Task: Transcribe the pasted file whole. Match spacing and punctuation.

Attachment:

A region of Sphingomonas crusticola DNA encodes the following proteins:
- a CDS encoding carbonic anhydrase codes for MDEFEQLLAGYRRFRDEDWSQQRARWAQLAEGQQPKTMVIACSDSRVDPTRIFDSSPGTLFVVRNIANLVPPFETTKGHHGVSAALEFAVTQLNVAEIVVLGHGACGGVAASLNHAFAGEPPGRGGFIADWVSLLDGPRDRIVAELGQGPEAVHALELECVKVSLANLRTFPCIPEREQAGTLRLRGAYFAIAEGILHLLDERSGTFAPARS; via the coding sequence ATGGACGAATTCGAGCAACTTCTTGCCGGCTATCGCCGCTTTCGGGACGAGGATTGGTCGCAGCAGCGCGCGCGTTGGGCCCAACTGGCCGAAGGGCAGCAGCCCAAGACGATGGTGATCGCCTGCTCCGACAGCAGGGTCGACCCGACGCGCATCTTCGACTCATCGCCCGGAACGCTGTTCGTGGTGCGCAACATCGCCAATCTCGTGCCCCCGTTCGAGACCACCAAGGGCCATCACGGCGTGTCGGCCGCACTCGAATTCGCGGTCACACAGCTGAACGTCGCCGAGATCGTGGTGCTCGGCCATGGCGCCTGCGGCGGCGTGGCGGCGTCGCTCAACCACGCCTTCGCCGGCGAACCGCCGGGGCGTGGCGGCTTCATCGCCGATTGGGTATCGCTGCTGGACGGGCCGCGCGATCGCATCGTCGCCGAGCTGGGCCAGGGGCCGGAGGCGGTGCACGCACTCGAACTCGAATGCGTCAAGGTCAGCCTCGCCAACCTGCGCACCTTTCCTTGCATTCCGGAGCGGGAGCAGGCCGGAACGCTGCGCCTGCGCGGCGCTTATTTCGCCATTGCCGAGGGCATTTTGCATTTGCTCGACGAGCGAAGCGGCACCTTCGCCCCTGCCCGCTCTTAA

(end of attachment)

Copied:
A region of Sphingomonas crusticola DNA encodes the following proteins:
- a CDS encoding carbonic anhydrase codes for MDEFEQLLAGYRRFRDEDWSQQRARWAQLAEGQQPKTMVIACSDSRVDPTRIFDSSPGTLFVVRNIANLVPPFETTKGHHGVSAALEFAVTQLNVAEIVVLGHGACGGVAASLNHAFAGEPPGRGGFIADWVSLLDGPRDRIVAELGQGPEAVHALELECVKVSLANLRTFPCIPEREQAGTLRLRGAYFAIAEGILHLLDERSGTFAPARS; via the coding sequence ATGGACGAATTCGAGCAACTTCTTGCCGGCTATCGCCGCTTTCGGGACGAGGATTGGTCGCAGCAGCGCGCGCGTTGGGCCCAACTGGCCGAAGGGCAGCAGCCCAAGACGATGGTGATCGCCTGCTCCGACAGCAGGGTCGACCCGACGCGCATCTTCGACTCATCGCCCGGAACGCTGTTCGTGGTGCGCAACATCGCCAATCTCGTGCCCCCGTTCGAGACCACCAAGGGCCATCACGGCGTGTCGGCCGCACTCGAATTCGCGGTCACACAGCTGAACGTCGCCGAGATCGTGGTGCTCGGCCATGGCGCCTGCGGCGGCGTGGCGGCGTCGCTCAACCACGCCTTCGCCGGCGAACCGCCGGGGCGTGGCGGCTTCATCGCCGATTGGGTATCGCTGCTGGACGGGCCGCGCGATCGCATCGTCGCCGAGCTGGGCCAGGGGCCGGAGGCGGTGCACGCACTCGAACTCGAATGCGTCAAGGTCAGCCTCGCCAACCTGCGCACCTTTCCTTGCATTCCGGAGCGGGAGCAGGCCGGAACGCTGCGCCTGCGCGGCGCTTATTTCGCCATTGCCGAGGGCATTTTGCATTTGCTCGACGAGCGAAGCGGCACCTTCGCCCCTGCCCGCTCTTAA